Abstract (Maximum of 2,000 Characters): Briefly describes content of case.
The case essentially describes the evolution of healthcare delivery model developed by Jan Swasthya Sahyog (JSS), a non-profit organization established in 1999 with the mission of providing affordable health care to the poor in the tribal and rural areas of Chhattisgarh state, one of the poorest states of India. The case begins with an overview of the demographics and background material on the healthcare sector in India, with particular reference to the gaps in health outcomes between rural and urban India and brings out clearly, the poor state of health of the rural population, even in comparison with some of the low- and middle-income countries (LMIC). This is followed by a detailed description of the initial efforts of the founders of the JSS – Dr. Raman Kataria and his team to locate and establish the clinic at Ganiyari village in Bilaspur district belonging to Chhattisgarh state. The case also demonstrates that it is not sufficient to just establish the clinic, but stresses the importance of developing the ecosystem to enable the population to seek and receive health care and take advantage of the facilities. These include development of a referral network, training of local volunteers and educating the public about the importance of seeking health care at the right time. The case also brings out the infrastructural limitations and difficulties encountered in providing even the most basic health care in remote rural settings. This is followed by an overview of the operations at the Ganiyari facility and provides a detailed description of the innovations developed and implemented to minimize the costs of healthcare delivery. It also provides a discussion of the costs and revenues and of JSS operations highlighting its dependence on external funding through donations and grants to keep the organization solvent. The case concludes with several questions dealing with sustainability of JSS and the problems the organization might face going forward. In the process, the case also provides an opportunity to contrast JSS’s approach to an alternative healthcare delivery model developed and practiced by another hospital – Shri Ram Care Hospital (SRC) – which operates in the neighbouring town of Bilaspur.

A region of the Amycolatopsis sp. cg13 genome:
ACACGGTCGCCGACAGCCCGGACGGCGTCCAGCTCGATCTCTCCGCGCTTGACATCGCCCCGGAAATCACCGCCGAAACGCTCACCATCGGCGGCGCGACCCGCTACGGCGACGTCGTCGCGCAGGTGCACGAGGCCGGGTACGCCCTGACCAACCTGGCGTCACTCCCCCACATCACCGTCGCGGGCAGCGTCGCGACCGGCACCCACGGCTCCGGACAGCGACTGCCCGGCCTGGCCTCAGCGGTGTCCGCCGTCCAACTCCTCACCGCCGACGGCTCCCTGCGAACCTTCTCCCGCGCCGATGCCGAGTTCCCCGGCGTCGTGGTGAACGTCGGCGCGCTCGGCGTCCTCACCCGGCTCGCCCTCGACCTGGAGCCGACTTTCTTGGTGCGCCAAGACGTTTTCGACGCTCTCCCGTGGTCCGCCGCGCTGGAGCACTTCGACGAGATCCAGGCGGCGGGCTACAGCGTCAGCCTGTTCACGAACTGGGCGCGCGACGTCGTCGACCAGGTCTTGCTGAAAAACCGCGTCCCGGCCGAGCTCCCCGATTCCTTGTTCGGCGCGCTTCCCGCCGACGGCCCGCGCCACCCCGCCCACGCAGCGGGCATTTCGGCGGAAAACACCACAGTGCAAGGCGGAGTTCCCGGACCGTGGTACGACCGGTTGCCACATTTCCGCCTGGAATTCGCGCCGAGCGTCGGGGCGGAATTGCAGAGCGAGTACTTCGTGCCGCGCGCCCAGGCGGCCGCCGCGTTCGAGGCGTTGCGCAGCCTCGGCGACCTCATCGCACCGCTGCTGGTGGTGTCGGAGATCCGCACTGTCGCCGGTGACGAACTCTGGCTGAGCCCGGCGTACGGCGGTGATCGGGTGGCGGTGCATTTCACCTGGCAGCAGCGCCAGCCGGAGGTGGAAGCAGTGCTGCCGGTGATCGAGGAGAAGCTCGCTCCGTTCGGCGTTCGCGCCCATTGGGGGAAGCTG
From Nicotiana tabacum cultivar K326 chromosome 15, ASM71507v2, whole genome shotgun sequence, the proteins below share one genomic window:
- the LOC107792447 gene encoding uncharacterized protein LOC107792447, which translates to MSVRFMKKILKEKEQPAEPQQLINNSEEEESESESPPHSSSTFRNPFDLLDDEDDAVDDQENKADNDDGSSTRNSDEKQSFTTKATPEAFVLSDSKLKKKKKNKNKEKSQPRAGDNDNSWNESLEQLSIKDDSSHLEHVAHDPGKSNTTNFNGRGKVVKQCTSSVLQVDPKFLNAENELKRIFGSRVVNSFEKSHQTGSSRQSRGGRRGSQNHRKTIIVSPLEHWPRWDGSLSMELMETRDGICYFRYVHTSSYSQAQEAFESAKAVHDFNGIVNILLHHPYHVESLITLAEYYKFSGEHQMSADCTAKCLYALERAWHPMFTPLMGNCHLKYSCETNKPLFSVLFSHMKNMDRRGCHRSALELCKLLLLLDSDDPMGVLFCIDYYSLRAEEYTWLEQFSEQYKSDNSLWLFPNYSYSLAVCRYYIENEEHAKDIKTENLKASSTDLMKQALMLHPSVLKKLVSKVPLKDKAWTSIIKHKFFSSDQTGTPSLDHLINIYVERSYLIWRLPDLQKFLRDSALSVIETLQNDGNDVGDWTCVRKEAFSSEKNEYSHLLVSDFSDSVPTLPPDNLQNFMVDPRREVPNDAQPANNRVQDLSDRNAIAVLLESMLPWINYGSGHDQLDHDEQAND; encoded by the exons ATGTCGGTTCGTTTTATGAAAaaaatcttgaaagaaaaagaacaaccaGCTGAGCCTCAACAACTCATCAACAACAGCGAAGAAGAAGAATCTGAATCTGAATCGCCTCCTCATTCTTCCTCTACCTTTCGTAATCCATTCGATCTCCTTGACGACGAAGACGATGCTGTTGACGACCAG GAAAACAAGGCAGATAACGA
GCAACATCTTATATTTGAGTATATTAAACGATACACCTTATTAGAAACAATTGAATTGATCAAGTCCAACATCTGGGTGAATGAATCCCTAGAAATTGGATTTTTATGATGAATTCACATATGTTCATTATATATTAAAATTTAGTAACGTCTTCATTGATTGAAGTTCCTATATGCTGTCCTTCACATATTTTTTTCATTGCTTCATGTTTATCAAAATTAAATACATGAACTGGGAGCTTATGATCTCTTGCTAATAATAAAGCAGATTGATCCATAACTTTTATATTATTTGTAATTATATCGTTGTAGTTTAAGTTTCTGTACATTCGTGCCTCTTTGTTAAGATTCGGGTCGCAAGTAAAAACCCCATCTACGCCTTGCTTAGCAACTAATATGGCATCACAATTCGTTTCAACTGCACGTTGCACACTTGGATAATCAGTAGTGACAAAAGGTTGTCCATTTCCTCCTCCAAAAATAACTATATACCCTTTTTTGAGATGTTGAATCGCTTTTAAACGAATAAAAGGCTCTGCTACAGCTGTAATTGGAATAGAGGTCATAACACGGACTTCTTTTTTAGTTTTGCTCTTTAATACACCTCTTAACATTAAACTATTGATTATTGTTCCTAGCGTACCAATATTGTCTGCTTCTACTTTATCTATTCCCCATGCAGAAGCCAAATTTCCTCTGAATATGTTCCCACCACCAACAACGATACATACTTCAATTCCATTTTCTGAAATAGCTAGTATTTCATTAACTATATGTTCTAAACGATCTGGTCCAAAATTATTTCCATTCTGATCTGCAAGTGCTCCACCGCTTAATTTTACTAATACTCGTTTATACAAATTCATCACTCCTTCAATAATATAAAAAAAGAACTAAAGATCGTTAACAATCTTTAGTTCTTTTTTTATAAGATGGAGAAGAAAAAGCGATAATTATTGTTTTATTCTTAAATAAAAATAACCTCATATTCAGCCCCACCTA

Learning Objective (Maximum of 500 Characters): Briefly describes teaching goals of case.
The primary objective of the case is to bring out clearly the difficulties involved in providing basic health care to low income and below-the-poverty-line populations living in relatively primitive conditions without access to basic amenities taken for granted in developed economies. The case describes one successful effort by JSS that has achieved remarkable results within a short period with relatively modest levels of investment and subsidies from government and donations from philanthropic trusts and agencies. The case can be used with different groups of audiences ranging from the traditional MBA students, healthcare professionals and policy planners in courses and programs dealing with provisioning of affordable health care to underprivileged and deprived communities. The case can also be used to illustrate a live situation that reinforces many of the issues mentioned in the Lancet commission report and the prescriptions offered therein.